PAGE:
How To Be Kinder To Yourself

Be Your Own Best Friend

Have you ever noticed that you treat others with more courtesy and kindness than you do yourself? Even when they don’t necessarily deserve it? Today is the day to turn that around. It’s time to start being your own best friend.

What Is Self Kindness?

Kristen Neff, a leading researcher of self-compassion, defines self kindness (or self compassion) as involving “acting the same way towards yourself when you’re having a difficult time, fail, or notice something you don’t like about yourself”. It requires that “instead of mercilessly judging and criticising yourself for various inadequacies and shortcomings, … you are kind and understanding when confronted with personal failures”.

Why Is It So Important?

According to Harvard Health, self kindness ‘yields a number of benefits, including lower levels of anxiety and depression. Self-compassionate people recognise when they are suffering and are kind to themselves at these times, which reduces their anxiety and related depression’.

Just as importantly, self kindness allows us to be happier and create more meaningful connections with ourselves and others. It facilitates the healing of physical and emotional wounds. A lack of self kindness limits us. Negative inner dialogue prevents us from following our passions, chasing our dreams and living life on our terms. When we listen to the negative voice in our head, we fail to see our own potential and the possibilities our potential affords us.


How To Turn Down The Volume On The Voice Inside Your Head

Wellness coach Elizabeth Scott recommends the following strategies for minimising negative self-talk:


    Start to recognise when you are listening to your own negative self-talk. Notice when you say negative things to yourself that you would not say to others then call it what is.


    By giving your inner critic a silly name you start to remove its power. Something like “Negative Nellie is at it again” can help you see that you don’t need to agree with these negative statements and that some of them are just plain ridiculous.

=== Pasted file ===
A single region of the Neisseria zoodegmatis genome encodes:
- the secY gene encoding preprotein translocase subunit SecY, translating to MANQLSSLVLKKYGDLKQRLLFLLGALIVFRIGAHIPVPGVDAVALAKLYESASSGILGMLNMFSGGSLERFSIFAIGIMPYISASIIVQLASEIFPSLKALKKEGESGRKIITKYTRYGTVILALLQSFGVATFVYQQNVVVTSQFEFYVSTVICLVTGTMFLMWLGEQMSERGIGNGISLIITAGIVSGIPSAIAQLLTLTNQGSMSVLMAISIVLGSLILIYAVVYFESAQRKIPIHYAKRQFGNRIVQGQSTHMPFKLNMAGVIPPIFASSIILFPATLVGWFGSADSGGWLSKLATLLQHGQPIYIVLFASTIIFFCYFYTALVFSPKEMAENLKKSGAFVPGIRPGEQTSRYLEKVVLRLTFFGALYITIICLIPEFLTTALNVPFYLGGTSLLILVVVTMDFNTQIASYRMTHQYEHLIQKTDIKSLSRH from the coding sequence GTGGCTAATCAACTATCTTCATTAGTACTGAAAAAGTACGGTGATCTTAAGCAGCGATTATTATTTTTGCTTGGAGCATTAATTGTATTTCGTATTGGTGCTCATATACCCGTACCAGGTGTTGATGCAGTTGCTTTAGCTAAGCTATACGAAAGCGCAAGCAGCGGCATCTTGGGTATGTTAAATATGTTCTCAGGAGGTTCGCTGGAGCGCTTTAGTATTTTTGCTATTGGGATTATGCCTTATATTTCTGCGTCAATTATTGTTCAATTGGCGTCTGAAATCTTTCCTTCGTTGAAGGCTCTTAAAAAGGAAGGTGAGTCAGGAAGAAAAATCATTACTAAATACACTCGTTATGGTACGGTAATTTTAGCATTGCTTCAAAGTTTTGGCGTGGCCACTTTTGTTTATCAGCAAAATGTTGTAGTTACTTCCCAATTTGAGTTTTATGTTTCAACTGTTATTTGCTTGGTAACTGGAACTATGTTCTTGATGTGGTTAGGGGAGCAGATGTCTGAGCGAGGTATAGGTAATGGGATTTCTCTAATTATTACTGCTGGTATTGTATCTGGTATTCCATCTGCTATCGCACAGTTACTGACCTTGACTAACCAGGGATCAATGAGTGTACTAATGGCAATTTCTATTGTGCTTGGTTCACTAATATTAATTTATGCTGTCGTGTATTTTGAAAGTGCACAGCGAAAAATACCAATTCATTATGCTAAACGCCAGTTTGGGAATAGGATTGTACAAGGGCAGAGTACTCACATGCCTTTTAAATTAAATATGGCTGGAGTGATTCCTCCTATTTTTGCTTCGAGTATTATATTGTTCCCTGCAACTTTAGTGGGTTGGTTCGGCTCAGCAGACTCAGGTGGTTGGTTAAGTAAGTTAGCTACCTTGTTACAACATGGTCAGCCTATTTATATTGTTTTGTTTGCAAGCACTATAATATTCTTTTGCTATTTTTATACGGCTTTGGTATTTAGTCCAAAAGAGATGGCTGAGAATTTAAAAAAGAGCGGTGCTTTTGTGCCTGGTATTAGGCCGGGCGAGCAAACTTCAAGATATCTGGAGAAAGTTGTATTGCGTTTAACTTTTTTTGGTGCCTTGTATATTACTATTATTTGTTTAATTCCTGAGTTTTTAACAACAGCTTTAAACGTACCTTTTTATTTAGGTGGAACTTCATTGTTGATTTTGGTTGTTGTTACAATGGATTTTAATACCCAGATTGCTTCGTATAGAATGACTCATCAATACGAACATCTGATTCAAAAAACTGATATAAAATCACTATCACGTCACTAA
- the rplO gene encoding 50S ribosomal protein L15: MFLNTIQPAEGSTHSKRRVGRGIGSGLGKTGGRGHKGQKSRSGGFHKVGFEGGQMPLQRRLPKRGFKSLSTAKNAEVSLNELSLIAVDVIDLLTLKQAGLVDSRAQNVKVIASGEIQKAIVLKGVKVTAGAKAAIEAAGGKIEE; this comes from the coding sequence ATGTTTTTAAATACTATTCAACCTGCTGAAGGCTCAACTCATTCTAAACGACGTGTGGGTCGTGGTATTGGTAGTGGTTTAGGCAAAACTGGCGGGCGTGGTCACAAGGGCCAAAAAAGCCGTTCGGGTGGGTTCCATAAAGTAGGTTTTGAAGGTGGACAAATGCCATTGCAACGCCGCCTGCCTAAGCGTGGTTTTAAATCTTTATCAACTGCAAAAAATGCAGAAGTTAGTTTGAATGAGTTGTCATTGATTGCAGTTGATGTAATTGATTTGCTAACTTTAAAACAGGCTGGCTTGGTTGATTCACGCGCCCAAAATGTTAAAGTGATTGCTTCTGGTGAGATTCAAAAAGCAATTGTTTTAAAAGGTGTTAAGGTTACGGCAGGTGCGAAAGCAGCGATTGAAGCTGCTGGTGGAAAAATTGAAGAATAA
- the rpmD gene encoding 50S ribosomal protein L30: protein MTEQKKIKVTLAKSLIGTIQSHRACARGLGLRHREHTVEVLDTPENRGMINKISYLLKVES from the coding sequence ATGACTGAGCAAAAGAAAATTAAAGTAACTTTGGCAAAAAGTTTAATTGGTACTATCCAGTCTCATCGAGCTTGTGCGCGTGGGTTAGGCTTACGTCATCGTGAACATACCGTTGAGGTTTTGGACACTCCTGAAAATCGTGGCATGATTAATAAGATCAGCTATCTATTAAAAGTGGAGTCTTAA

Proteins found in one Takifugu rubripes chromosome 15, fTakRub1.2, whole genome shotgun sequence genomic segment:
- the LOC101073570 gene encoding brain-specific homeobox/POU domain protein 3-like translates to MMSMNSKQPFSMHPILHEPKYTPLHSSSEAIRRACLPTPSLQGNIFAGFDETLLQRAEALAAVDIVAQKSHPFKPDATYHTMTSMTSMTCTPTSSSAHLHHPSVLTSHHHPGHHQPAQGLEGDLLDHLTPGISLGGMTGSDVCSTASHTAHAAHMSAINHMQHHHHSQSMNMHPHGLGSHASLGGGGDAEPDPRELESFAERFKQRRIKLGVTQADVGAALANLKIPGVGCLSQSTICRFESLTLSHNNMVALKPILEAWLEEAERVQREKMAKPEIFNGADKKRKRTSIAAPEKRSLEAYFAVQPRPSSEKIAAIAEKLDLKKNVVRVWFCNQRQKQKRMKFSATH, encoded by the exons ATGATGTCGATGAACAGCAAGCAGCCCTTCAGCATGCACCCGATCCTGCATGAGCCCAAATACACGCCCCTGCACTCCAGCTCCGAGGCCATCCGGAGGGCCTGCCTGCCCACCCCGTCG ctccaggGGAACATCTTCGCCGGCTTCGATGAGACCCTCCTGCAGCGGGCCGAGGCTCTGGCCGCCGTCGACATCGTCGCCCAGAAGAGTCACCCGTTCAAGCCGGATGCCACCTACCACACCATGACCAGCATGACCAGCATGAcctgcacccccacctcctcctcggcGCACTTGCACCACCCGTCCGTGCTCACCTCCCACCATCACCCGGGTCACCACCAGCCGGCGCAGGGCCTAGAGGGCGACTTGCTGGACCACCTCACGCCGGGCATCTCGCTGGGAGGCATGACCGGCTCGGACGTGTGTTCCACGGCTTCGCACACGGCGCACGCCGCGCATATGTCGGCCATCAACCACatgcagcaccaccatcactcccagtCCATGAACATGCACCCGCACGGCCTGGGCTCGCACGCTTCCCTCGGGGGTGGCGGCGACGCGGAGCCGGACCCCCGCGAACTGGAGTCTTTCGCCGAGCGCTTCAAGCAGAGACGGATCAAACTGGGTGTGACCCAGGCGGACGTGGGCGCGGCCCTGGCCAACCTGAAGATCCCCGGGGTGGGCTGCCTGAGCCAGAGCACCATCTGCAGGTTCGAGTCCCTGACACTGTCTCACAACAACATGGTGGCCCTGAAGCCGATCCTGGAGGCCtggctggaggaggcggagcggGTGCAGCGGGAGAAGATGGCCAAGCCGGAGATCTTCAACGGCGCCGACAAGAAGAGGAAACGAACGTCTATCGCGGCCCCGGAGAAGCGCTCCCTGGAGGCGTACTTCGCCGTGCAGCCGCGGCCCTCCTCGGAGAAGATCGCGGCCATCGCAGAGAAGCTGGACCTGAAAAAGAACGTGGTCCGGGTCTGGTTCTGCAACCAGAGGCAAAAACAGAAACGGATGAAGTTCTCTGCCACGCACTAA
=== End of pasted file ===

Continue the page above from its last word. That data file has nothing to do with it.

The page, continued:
Alternatively, use a free voice changer app and record all the negative statements you notice telling yourself. Apply a silly voice to your recording (I used Elmo) and listen back to it. It is much harder to take these things seriously if you’re listening to it in a comical or silly voice. At the very least, it will give you a good laugh.


    When you notice the negativity, change the narrative to something that is less negative but still accurate. “I hate” can become “I don’t like” or “I can’t” can become “This is challenging”. By changing the intensity and making it gentler, you reduce the impact the negativity statement has upon you.


    The majority of self-talk goes unchallenged because we are the only one that hears it. As negative self-talk can often be prone to exaggeration, its potential for damage is high. Next time, ask yourself “Is this true?” “Is it helpful?”


    When you find thoughts about yourself wandering over to the dark side, ask yourself if this is how you would speak to a friend or expect a friend to speak to you. If the answer is ‘no’ then think about how you would communicate this thought to your friend and apply it to how you speak to yourself


    Sometimes looking at the bigger picture will shift your perspective. Instead of focusing on that negative thought, ask yourself if this will matter in 1, 2, 5 or 10 years time. More than likely the answer will be ‘no’. Notice the shift in your perspective and let the thought go.


    The act of getting the thought off your mind and out in to the open is a powerful one. I have a friend who enjoys having a laugh with me about “the voices in my head” as we call it. But whether you say out aloud on your own in a private space or share it with a trusted friend, you are removing that thought’s power and impact.

No matter which strategy you use or find helpful, the important thing is that you are taking steps to silence your inner critic. This combined with small acts of self-care when you are struggling will empower you and have you treating yourself as your own best friend. And that’s what matters.

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